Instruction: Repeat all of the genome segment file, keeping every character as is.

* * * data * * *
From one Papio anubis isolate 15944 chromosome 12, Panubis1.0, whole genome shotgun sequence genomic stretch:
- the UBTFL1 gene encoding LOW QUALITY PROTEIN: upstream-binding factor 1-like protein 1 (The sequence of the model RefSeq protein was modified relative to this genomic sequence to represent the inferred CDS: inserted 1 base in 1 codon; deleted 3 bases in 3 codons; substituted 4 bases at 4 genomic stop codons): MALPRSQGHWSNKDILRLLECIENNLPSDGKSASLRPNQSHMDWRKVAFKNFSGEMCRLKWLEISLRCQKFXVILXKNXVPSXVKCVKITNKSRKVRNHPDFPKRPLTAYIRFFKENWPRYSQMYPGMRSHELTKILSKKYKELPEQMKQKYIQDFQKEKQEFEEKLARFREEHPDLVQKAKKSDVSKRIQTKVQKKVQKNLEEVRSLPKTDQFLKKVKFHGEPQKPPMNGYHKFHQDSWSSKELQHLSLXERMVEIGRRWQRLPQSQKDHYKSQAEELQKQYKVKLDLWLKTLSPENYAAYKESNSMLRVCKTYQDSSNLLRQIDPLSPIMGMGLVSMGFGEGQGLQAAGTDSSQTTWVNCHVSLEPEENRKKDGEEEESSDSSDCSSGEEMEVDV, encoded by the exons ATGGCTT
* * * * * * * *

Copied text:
From one Papio anubis isolate 15944 chromosome 12, Panubis1.0, whole genome shotgun sequence genomic stretch:
- the UBTFL1 gene encoding LOW QUALITY PROTEIN: upstream-binding factor 1-like protein 1 (The sequence of the model RefSeq protein was modified relative to this genomic sequence to represent the inferred CDS: inserted 1 base in 1 codon; deleted 3 bases in 3 codons; substituted 4 bases at 4 genomic stop codons): MALPRSQGHWSNKDILRLLECIENNLPSDGKSASLRPNQSHMDWRKVAFKNFSGEMCRLKWLEISLRCQKFXVILXKNXVPSXVKCVKITNKSRKVRNHPDFPKRPLTAYIRFFKENWPRYSQMYPGMRSHELTKILSKKYKELPEQMKQKYIQDFQKEKQEFEEKLARFREEHPDLVQKAKKSDVSKRIQTKVQKKVQKNLEEVRSLPKTDQFLKKVKFHGEPQKPPMNGYHKFHQDSWSSKELQHLSLXERMVEIGRRWQRLPQSQKDHYKSQAEELQKQYKVKLDLWLKTLSPENYAAYKESNSMLRVCKTYQDSSNLLRQIDPLSPIMGMGLVSMGFGEGQGLQAAGTDSSQTTWVNCHVSLEPEENRKKDGEEEESSDSSDCSSGEEMEVDV, encoded by the exons ATGGCTT